How many of us go through life without truly thinking about growing old? Yes, on a July morning on the Central Line, I’m probably not the only one daydreaming about a later part of my life by the sea. But, I mean truly thinking. Thinking about what our lives will look like when we’re 75, 80 or 99. Many of us, myself included avoid thinking or talking about growing old.

This might be because it’s unknown. We don’t know what our lives will look like in 20, 30 or 40 years and therefore we don’t think about it or discuss it. But, isn’t it true that we talk about lots of things that are coming up in the future that we can’t predict? We talk about retirement plans, travel dreams and what technology might look like in 30 years. So why not about old age? For many of us, I suspect, it’s because old age comes with fear. Fear about our health deteriorating but more than this, fear of what we think inevitably comes alongside a decline in health. An increase in the care and support we need and therefore a handing over of the pen with which we’ve so far written our own story, a handing over of the ability to shape those final chapters of our lives.

This fear, in my opinion, derives from our experiences. Our experience seeing our grandparents separated into different care homes because they have different “needs”. Seeing our older neighbour who used to be in the garden every day with her home carer watch her beautiful plants wilt from the window because she’s been told that it’s now a falls risk. Seeing the voting canvassers during election time pass by the supported living accommodation at the end of the road. Seeing that since moving into the care home, Bobby’s seat of 40 years at St James’ Park is now empty.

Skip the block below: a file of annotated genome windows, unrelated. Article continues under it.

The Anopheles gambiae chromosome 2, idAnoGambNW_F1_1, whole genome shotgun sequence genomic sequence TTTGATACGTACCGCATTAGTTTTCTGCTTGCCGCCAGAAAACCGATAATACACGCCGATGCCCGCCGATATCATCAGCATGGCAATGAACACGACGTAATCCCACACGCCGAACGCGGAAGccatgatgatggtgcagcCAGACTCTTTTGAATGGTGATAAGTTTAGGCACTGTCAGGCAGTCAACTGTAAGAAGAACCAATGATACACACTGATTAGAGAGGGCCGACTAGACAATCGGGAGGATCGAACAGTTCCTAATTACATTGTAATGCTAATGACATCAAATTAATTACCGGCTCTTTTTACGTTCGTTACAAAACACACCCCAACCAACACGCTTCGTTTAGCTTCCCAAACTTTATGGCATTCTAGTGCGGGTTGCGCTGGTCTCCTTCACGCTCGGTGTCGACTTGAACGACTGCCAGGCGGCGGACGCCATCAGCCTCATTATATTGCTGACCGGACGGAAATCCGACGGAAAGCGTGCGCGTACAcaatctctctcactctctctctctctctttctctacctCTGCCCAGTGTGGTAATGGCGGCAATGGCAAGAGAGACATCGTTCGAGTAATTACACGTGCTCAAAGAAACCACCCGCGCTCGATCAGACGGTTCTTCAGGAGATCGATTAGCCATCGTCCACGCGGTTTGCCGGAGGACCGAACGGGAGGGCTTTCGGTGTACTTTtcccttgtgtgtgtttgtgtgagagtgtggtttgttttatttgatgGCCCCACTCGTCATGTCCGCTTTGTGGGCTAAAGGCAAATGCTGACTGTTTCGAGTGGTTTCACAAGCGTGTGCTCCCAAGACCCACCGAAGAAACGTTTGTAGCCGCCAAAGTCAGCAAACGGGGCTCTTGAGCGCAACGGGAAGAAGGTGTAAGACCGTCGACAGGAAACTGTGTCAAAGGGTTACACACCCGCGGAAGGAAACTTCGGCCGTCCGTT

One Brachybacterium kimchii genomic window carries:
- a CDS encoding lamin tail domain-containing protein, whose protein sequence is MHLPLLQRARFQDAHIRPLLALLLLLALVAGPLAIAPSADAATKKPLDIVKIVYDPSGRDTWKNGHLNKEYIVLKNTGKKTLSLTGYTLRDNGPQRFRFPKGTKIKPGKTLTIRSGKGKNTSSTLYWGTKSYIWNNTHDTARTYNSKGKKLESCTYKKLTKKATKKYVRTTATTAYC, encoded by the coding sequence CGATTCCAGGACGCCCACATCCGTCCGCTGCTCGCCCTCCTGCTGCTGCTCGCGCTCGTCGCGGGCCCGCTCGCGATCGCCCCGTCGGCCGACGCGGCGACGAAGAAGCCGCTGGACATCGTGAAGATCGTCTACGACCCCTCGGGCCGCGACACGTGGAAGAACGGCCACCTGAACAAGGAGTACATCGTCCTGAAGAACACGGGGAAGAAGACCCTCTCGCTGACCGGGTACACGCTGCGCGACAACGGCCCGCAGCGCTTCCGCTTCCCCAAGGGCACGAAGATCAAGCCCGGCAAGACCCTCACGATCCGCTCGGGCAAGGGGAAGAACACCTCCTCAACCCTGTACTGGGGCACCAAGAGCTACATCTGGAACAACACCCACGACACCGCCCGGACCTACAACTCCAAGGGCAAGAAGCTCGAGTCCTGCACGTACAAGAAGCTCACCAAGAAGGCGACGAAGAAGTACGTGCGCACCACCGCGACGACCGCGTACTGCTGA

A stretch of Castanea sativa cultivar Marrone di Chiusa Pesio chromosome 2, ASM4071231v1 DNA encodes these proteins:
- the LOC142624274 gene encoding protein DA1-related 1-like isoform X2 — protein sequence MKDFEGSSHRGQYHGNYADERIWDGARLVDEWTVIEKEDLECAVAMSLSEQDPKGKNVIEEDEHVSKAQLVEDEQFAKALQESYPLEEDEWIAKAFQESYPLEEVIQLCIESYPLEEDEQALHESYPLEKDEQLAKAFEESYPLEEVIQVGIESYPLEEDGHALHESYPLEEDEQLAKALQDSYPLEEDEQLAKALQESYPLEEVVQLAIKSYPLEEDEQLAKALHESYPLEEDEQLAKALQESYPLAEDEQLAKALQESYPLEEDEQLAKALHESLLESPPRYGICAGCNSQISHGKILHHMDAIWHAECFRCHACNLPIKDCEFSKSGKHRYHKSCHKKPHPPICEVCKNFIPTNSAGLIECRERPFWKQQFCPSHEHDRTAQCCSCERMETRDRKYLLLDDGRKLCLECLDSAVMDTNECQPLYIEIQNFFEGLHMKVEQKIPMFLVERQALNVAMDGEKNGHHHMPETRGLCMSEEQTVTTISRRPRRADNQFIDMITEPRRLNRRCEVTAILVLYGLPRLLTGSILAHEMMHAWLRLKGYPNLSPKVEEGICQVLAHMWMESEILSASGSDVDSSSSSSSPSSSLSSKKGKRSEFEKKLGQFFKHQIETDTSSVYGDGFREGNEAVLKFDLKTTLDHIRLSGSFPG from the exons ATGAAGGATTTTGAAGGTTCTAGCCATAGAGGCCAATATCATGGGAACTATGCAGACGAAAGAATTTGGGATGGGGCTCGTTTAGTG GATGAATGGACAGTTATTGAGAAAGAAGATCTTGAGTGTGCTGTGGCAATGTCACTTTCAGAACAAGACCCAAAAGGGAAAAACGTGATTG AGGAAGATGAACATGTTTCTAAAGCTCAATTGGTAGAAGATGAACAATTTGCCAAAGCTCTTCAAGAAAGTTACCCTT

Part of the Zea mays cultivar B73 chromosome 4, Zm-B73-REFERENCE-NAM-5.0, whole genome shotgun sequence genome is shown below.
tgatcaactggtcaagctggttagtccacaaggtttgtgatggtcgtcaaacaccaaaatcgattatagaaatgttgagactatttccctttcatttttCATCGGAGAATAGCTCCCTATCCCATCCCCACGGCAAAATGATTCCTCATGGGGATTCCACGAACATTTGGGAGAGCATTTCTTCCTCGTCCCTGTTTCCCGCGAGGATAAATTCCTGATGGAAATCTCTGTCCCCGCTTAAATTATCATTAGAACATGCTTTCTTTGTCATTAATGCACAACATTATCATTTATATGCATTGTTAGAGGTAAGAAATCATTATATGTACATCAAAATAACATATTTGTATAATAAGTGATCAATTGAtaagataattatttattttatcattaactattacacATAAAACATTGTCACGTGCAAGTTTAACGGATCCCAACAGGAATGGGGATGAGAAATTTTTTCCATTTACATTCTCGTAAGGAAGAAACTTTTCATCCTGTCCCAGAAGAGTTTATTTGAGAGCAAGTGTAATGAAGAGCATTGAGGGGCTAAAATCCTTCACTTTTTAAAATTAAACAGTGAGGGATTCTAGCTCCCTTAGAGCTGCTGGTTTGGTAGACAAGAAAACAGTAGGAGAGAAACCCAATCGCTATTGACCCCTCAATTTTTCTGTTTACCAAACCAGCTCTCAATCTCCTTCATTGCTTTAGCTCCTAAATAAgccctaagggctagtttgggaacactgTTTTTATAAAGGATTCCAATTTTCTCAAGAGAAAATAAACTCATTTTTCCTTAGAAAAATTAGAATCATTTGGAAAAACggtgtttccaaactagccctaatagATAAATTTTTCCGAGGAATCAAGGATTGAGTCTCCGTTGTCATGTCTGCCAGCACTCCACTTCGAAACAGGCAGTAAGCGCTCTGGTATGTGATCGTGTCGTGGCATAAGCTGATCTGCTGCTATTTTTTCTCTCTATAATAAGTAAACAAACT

In one of my favourite books of all time, Being Mortal: Medicine and What Matters in the End, Atal Gawande, writes: “Our most cruel failure in how we treat the sick and the aged is the failure to recognize that they have priorities beyond merely being safe and living longer.” He makes his case, as we base our fears, through stories of his family, friends and patients.

What does this have to do with human rights?

Legally, our rights do not change when we turn 65, the Human Rights Act applies to all of us regardless of age (or any other status). Our grandparents still have the right to Family Life (Art 8, HRA), our elderly neighbour still has the right to Liberty (Art 5, HRA). Those in supported living still have the right to Free Elections (Art 3, Pro 1) and Bobby still has the right to cheer on his beloved Newcastle United whether he lives in a care home or not (Art 5 and 8, HRA). We all have the right to be treated with dignity, respect and without discrimination. And we all have the right to make our own decisions about what makes our lives worthwhile. There may come a time when some/certain aspects of our non-absolute rights may have to be restricted to protect us from harm but this cannot be applied arbitrarily when you turn a certain age.  This must be done in a way which involves the individual and which is lawful, legitimate and proportionate.